- Sopranos star James Gandolfini dies in Italy
- Special Report: Syria's Islamists seize control as moderates dither
- End to Fed stimulus, China slowdown rattles swathe of world investments
- Arizona killer who asked for speedy execution found dead in cell
- UPDATE 2-Storm Barry heads for Mexico Gulf coast oil installations
Experts develop salt-tolerant, high-yield wheat
HONG KONG |
HONG KONG (Reuters) - Scientists in Australia have crossed a popular, commercial variety of wheat with an ancient species, producing a hardy, high-yielding plant that is tolerant of salty soil.
The researchers, who published their work on Monday in the journal Nature Biotechnology, hope the new strain will help address food shortages in arid and semi-arid places where farmers struggle with high salinity in the soil.
"This is first time that ... a genetic variation that has been lost in plants through domestication has been reclaimed from a wild relative and put back into the plant," said lead researcher Matthew Gilliham of the University of Adelaide's School of Agriculture.
The researchers used a gene believed to be responsible for controlling the salt content in plants and that was isolated more than 10 years ago from an ancient wheat variety.
The gene makes a protein that is present in the roots of wheat and it helps block salt from travelling up the plant, Gilliham said in a telephone interview. Salt lowers yields and eventually kills the plant.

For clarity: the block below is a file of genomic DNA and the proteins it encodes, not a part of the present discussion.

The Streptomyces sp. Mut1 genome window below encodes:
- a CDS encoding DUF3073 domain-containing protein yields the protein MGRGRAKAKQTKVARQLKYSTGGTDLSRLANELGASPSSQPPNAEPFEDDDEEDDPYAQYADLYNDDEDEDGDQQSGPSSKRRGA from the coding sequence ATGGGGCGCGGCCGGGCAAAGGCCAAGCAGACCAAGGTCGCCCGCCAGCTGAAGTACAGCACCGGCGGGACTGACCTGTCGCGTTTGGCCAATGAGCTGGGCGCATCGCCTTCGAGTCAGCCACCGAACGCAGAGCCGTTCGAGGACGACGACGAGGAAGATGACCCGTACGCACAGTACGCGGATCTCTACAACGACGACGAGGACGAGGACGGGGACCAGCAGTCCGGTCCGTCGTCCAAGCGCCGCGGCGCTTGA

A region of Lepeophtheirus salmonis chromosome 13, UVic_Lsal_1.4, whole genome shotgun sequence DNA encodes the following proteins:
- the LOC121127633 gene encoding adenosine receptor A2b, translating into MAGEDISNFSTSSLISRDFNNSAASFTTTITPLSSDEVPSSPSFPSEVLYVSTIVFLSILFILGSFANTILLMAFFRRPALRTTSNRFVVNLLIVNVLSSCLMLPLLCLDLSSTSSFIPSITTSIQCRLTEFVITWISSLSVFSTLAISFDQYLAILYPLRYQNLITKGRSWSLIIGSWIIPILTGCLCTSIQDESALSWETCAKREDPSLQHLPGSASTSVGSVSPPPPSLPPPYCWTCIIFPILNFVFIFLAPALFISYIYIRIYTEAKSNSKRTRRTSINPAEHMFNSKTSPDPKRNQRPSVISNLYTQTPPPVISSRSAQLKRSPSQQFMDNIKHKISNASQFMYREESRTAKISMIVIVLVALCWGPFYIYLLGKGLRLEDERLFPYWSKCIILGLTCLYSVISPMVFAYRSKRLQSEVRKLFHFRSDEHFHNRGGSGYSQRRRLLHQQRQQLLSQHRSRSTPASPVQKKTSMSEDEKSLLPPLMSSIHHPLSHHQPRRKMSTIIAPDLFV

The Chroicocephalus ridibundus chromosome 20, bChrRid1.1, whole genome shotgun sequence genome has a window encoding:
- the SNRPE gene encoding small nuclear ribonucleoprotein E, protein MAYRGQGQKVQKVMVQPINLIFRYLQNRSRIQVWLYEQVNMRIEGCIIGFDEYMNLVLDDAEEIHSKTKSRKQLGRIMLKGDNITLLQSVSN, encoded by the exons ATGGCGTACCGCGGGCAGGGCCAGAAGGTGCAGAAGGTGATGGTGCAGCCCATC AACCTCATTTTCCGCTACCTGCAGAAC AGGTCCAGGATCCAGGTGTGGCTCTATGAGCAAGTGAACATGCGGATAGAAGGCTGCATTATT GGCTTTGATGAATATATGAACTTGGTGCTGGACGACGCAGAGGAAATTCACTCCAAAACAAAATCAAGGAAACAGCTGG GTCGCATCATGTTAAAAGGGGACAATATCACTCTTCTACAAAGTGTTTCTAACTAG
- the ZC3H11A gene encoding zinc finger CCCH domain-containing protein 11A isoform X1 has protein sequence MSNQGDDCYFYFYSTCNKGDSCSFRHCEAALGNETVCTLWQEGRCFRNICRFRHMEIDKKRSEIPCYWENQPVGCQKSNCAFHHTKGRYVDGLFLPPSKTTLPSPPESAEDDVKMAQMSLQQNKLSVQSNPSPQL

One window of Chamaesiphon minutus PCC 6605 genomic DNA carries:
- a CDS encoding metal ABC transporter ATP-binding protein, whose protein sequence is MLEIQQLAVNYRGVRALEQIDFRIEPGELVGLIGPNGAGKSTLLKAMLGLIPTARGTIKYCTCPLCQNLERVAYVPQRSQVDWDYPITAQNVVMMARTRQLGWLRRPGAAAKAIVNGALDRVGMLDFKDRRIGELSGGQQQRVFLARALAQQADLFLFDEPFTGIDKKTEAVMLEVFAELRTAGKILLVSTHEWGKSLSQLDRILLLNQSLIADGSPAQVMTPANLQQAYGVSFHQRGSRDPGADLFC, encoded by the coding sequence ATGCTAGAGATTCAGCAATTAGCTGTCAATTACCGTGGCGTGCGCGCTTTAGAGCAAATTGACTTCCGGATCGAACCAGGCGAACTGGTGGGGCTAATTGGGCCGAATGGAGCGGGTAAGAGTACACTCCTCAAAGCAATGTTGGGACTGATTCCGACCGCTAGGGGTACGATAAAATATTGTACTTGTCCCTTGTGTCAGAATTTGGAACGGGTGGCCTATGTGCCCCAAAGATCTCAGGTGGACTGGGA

"When plants grow in salty conditions, the enzymes in the plants don't work very well anymore," Gilliham said.
"We crossed the gene into modern, commercially-grown wheat. It confers salinity tolerance by withdrawing the salts from the xylem, retaining them in the roots and stopping them getting up the shoots where the salt damages the plant and stops it from photosynthesizing," he explained.
The researchers grew the new, improved wheat variety in soil with high salt content and found that it produced yields up to 25 percent more than strains without the ancient gene.
"People will see how it works ... maybe in 5 years it will benefit other varieties of wheat," Gilliham said.
He said farmers in Sub-Saharan Africa, Australia, the United States and Russia may also benefit from the modified wheat.
(Editing by Miral Fahmy)
- Tweet this
- Share this
- Digg this